Building an SSO-Enabled Web Application

Beginning with Release 3.1 of the LDS .NET Stack, you can easily enable your web application to participate in the WAM single sign-on (SSO) solution.


Enabling SSO

Referencing the LDS .NET Stack Library

In a new web project, add a reference to the LDS .NET Stack Library using the NuGet Package Manager.

Modifying your configuration to enable SSO

Open Web.config and find the following element (usually added near the bottom of the file):

     <stackSecurity ssoEnabled="false"> 
       <!-- ... --> 

Change the value of ssoEnabled from false to true to allow your application to participate in SSO.

Note: When SSO is enabled, you will not be able to sign in using Forms Authentication, even if you have Forms Authentication configured in Web.config.

Because the SSO Headers are parsed to an LdsAccountUser, no other changes to your Stack-enabled code are required.

Testing your application using the SSO Simulator

Note: More detail about installing, configuring and running the SSO Simulator can be found in the SSO Simulator Getting Started guide.

Installing the Java Development Kit (JDK)

In our testing, we found that it was always simplest to uninstall the Java Runtime Environment (JRE) before installing the JDK (which includes the JRE anyway). The current version of the JDK can be downloaded from

Updating your hosts file

To allow your SSO Simulator to set cookies for a "protected" domain actually running on a development computer, it is useful to set a domain pointing to the local machine. For convenience and consistency, we recommend something as easy as To add this domain entry, open c:\Windows\system32\drivers\etc\hosts in a text editor (running as Administrator if you're using Windows 7) and add the following line:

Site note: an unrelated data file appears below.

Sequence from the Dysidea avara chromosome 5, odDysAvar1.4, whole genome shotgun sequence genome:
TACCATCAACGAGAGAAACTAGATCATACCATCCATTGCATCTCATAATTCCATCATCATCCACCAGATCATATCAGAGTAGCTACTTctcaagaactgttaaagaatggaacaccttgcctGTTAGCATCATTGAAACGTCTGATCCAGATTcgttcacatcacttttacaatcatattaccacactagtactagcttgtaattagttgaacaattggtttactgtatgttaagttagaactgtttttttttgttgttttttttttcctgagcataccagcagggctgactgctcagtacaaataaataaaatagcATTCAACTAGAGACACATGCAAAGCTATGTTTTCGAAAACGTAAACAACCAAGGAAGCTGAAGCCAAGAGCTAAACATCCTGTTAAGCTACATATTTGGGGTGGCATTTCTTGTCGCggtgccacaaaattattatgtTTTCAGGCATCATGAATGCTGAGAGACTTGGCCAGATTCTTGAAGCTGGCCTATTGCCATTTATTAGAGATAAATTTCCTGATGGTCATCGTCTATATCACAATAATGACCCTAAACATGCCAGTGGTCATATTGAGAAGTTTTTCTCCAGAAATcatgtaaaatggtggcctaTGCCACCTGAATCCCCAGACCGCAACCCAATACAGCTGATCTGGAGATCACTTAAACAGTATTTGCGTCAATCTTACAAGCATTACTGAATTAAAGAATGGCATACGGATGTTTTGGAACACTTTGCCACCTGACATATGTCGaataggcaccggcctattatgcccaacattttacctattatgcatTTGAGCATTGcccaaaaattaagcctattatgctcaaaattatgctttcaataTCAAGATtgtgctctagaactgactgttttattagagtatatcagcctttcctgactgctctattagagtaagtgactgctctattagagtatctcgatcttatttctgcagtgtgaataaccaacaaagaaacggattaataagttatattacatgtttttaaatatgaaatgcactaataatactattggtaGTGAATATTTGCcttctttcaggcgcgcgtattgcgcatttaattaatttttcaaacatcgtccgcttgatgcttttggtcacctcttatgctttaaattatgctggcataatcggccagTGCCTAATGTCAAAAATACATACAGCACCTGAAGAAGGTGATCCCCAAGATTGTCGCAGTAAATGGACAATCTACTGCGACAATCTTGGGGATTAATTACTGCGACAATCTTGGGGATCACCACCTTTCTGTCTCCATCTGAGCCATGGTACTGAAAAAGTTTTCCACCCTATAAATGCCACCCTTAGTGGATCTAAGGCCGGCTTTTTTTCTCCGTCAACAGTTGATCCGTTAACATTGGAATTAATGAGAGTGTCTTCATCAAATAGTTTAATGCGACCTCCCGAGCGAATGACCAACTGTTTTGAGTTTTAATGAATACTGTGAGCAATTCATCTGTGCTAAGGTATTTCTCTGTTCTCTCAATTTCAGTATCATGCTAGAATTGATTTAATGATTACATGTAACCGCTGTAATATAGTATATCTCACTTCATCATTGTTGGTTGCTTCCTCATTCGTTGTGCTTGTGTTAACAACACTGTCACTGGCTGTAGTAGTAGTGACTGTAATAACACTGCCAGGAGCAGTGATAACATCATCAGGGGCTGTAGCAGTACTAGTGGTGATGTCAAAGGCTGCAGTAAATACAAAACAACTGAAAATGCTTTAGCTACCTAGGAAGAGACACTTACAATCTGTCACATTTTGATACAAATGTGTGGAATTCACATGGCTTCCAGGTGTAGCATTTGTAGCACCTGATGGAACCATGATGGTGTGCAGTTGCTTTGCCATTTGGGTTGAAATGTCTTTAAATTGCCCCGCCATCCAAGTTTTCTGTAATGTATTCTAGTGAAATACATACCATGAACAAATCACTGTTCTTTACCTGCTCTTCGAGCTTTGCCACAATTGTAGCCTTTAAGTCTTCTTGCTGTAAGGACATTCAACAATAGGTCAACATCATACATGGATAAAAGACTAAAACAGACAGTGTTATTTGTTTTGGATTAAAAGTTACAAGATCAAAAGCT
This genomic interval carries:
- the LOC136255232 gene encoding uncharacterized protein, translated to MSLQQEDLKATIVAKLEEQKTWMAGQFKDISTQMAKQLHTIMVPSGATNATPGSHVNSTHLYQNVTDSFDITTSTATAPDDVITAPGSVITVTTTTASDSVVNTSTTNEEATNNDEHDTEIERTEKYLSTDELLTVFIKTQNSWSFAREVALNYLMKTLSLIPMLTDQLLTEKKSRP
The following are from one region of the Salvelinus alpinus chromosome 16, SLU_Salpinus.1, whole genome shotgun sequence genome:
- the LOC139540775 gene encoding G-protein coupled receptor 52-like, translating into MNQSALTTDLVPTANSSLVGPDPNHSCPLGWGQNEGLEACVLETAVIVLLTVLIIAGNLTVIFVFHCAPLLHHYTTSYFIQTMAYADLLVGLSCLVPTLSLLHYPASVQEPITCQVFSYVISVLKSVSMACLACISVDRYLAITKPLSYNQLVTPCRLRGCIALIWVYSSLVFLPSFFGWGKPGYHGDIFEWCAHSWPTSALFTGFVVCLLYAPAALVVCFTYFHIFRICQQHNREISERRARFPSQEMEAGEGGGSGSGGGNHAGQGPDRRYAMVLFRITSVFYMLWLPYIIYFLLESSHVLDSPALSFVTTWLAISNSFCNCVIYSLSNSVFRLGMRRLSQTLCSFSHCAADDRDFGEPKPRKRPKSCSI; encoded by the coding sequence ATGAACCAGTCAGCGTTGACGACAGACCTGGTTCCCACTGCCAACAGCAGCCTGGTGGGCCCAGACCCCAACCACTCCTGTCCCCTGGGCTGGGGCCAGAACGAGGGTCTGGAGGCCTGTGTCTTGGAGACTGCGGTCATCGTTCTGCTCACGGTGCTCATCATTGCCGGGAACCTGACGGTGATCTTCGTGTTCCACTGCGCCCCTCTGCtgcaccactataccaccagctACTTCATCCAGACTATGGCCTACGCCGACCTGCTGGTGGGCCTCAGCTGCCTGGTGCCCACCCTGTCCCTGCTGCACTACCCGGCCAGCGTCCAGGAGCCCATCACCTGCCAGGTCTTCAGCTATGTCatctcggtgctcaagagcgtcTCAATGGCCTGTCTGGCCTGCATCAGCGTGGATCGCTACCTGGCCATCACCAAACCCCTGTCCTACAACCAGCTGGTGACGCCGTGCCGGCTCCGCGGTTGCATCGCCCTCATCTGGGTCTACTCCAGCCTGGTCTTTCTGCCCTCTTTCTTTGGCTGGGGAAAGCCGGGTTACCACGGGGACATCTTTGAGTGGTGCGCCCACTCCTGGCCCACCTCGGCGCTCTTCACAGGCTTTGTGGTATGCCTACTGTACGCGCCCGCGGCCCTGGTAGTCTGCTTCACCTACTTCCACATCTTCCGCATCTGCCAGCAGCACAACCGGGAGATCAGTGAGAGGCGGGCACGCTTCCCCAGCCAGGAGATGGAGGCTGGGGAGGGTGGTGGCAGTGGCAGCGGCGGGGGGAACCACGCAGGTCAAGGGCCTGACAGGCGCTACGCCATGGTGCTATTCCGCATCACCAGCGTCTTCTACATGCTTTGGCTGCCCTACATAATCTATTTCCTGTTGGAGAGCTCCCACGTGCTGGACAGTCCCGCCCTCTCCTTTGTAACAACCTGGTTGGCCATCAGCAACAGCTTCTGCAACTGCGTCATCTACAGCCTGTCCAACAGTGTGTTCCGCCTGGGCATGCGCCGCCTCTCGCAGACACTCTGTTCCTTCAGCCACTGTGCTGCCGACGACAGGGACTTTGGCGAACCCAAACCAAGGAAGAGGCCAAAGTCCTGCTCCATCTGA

Downloading the executable Jar file

Download the latest version of the executable Jar file from the SSO Simulator Downloads page.

Configuring the SSO Simulator

The SSO Simulator allows for advanced scenarios, and in-depth details can be found in the Configuration File Documentation. However, you can get started quickly and confirm that your application is SSO-enabled with the SSOCheck.xml configuration file.

You will need to make at least one change to the SSOCheck.xml file before you can use it locally. Find the target-port token on line 14 and replace 16157 with the actual port of your application (this may be the specific port defined in your project for the ASP.NET Development Server, or port 80 for a local IIS app).

Starting the SSO Simulator from the Command Line

For additional options and parameters, refer to the SSO Simulator Getting Started guide. For the most common "quick start" scenarios, open a command prompt and execute this command:

java -jar SSOSim-5.26.jar <path to config file>

Leave this process running during your local testing, since it will act as an HTTP proxy for your web application.

Note: If you change your SSO Simulator configuration file, you will need to stop and restart the process.

Debugging your application using the SSO Simulator as a proxy

While you can definitely start your application in debug mode and then manually browse to the proxy URL, you may find it even easier to modify your project settings to use the SSO Simulator proxy URL by default.


This technique works whether you are running your application on local IIS or using the ASP.NET Development server, so long as you have correctly updated your SSO Simulator configuration file to point to the correct target port.

Forcing Sign out and Sign in

Forcing Sign out

To force sign out, create a link to your application root with signmeout as the querystring value. For example, <a href="/?signmeout">Sign Out</a> would create a link which, when clicked, would sign the current user out of SSO for all applications.

Forcing Sign in

Consider carefully whether you have a business case for forcing a user who is already signed in to sign in again. To force sign in, redirect the user to the current page or the application root with signmein as the querystring value.

This page was last modified on 7 December 2012, at 12:03.

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